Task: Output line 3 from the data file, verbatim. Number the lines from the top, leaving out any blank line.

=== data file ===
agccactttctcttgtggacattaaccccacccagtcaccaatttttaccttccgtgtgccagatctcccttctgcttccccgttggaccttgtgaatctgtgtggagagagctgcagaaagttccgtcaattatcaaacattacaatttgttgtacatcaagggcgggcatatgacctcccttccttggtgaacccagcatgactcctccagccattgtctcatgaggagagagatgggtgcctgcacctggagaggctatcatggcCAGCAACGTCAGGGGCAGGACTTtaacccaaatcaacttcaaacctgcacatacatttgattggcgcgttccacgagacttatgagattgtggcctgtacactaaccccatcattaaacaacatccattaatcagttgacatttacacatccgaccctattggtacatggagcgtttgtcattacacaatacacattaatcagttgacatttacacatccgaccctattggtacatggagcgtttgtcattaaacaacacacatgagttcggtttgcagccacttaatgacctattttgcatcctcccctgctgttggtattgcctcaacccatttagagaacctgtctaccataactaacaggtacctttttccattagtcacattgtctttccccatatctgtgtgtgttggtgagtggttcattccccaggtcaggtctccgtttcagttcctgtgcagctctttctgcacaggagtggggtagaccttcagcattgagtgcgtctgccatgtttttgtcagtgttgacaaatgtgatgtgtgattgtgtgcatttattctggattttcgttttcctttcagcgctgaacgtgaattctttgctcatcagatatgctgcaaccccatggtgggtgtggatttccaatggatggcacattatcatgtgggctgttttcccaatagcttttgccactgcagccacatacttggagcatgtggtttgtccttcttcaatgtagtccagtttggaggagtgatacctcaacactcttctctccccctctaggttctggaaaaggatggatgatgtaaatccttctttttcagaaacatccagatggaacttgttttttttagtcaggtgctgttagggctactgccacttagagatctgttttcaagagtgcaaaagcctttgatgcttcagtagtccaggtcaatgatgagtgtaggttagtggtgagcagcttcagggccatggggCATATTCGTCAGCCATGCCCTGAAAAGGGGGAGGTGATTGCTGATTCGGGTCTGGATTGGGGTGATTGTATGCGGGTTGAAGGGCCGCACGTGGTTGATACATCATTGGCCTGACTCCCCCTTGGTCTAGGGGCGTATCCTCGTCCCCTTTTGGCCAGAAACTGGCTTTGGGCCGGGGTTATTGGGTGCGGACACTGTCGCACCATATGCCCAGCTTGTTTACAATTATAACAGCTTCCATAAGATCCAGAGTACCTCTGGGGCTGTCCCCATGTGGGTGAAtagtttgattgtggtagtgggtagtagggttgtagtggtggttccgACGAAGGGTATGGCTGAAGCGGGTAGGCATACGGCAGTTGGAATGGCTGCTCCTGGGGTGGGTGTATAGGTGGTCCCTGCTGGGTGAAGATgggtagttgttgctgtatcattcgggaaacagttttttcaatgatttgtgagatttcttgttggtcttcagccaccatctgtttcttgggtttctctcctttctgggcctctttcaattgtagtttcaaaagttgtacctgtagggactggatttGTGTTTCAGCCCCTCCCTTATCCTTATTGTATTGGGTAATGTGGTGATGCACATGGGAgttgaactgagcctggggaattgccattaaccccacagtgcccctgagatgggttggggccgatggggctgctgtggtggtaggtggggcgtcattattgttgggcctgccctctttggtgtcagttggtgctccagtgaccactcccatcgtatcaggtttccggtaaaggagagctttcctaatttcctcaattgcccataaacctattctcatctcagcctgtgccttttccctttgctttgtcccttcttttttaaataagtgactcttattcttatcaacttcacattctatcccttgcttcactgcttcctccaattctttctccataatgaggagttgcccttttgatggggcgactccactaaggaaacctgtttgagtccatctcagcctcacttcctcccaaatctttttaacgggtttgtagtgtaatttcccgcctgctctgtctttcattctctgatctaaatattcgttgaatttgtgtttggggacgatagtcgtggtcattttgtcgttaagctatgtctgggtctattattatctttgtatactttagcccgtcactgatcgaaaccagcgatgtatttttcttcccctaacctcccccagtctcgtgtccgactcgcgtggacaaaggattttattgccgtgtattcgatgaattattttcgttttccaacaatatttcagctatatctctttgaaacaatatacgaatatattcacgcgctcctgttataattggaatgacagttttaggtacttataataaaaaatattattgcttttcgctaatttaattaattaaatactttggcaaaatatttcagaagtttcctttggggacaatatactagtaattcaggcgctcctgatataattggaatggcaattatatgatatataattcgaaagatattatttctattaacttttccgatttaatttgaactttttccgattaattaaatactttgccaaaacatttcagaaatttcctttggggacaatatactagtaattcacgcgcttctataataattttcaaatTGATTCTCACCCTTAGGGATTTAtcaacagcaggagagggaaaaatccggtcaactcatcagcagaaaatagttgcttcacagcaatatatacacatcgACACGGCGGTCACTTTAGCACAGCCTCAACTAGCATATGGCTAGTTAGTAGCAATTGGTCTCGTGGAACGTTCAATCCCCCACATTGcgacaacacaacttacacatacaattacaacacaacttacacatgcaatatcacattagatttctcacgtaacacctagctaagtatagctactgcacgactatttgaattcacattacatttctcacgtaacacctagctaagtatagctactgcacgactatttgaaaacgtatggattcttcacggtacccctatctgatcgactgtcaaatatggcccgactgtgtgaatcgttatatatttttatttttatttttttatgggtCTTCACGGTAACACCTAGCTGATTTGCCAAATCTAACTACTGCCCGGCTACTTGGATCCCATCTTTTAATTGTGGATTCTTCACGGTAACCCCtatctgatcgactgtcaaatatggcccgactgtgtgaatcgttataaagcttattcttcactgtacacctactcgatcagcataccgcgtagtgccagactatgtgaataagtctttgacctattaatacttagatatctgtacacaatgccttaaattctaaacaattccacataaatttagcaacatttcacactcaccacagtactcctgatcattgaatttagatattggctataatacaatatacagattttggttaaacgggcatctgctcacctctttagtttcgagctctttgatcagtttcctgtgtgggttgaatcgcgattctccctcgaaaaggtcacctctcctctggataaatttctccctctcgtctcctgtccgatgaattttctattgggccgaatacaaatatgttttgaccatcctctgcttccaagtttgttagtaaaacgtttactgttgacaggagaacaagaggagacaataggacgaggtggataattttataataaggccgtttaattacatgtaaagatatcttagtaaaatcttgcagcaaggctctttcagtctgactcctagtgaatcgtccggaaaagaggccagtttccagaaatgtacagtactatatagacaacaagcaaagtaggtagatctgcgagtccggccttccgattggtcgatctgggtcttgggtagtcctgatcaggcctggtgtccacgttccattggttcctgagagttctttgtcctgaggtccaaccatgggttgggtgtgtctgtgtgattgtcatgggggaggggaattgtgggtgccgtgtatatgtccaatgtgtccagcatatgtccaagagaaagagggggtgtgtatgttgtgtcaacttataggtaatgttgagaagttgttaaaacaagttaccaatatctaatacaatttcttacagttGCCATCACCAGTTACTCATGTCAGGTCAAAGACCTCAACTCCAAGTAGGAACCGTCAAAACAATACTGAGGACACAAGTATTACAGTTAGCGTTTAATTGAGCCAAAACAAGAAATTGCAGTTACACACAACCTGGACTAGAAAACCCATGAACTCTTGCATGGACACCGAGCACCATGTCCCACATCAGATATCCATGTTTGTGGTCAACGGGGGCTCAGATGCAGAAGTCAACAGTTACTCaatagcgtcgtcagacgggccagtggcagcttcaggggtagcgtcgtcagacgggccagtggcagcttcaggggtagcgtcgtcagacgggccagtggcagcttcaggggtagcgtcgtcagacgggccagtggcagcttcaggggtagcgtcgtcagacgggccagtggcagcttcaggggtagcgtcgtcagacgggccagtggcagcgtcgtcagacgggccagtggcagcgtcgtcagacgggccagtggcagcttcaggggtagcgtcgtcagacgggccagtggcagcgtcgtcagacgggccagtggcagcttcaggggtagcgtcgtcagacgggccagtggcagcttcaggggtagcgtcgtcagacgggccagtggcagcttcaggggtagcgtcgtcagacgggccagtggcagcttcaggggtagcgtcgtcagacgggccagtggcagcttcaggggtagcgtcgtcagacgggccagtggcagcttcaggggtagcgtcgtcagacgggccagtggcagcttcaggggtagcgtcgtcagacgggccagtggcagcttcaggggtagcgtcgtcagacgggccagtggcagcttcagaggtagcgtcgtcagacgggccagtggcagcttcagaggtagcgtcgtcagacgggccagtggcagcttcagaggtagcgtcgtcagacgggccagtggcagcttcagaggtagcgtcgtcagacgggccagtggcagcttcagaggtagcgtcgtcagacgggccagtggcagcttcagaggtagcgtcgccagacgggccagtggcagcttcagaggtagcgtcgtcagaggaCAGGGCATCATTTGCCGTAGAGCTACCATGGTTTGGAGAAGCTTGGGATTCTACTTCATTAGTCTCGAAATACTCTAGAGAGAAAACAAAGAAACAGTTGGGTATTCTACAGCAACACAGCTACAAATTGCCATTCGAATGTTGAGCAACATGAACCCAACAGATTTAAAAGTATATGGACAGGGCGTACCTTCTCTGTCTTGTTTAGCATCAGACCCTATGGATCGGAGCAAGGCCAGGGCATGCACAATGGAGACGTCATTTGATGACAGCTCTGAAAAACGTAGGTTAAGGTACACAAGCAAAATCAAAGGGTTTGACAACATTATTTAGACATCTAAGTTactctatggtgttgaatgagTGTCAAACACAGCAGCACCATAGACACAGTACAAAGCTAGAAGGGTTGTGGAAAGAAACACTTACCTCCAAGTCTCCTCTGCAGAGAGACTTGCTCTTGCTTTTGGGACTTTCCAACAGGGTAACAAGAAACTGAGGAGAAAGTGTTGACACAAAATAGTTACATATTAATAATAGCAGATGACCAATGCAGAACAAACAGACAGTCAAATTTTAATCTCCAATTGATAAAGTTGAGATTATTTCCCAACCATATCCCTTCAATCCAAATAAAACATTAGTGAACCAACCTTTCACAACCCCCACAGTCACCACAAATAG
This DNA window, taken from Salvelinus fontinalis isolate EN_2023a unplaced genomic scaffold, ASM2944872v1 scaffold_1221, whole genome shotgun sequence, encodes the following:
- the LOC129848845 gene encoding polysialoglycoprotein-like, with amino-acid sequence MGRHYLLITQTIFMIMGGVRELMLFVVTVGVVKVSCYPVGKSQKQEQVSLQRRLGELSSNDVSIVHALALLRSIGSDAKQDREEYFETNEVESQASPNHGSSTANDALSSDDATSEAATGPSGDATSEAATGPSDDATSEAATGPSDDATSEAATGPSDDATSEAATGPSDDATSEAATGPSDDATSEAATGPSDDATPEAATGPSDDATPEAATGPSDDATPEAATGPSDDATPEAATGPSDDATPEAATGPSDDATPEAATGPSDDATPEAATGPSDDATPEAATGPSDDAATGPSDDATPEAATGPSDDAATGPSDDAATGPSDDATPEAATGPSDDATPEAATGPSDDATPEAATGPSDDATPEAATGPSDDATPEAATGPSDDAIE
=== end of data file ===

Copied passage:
- the LOC129848845 gene encoding polysialoglycoprotein-like, with amino-acid sequence MGRHYLLITQTIFMIMGGVRELMLFVVTVGVVKVSCYPVGKSQKQEQVSLQRRLGELSSNDVSIVHALALLRSIGSDAKQDREEYFETNEVESQASPNHGSSTANDALSSDDATSEAATGPSGDATSEAATGPSDDATSEAATGPSDDATSEAATGPSDDATSEAATGPSDDATSEAATGPSDDATSEAATGPSDDATPEAATGPSDDATPEAATGPSDDATPEAATGPSDDATPEAATGPSDDATPEAATGPSDDATPEAATGPSDDATPEAATGPSDDATPEAATGPSDDAATGPSDDATPEAATGPSDDAATGPSDDAATGPSDDATPEAATGPSDDATPEAATGPSDDATPEAATGPSDDATPEAATGPSDDATPEAATGPSDDAIE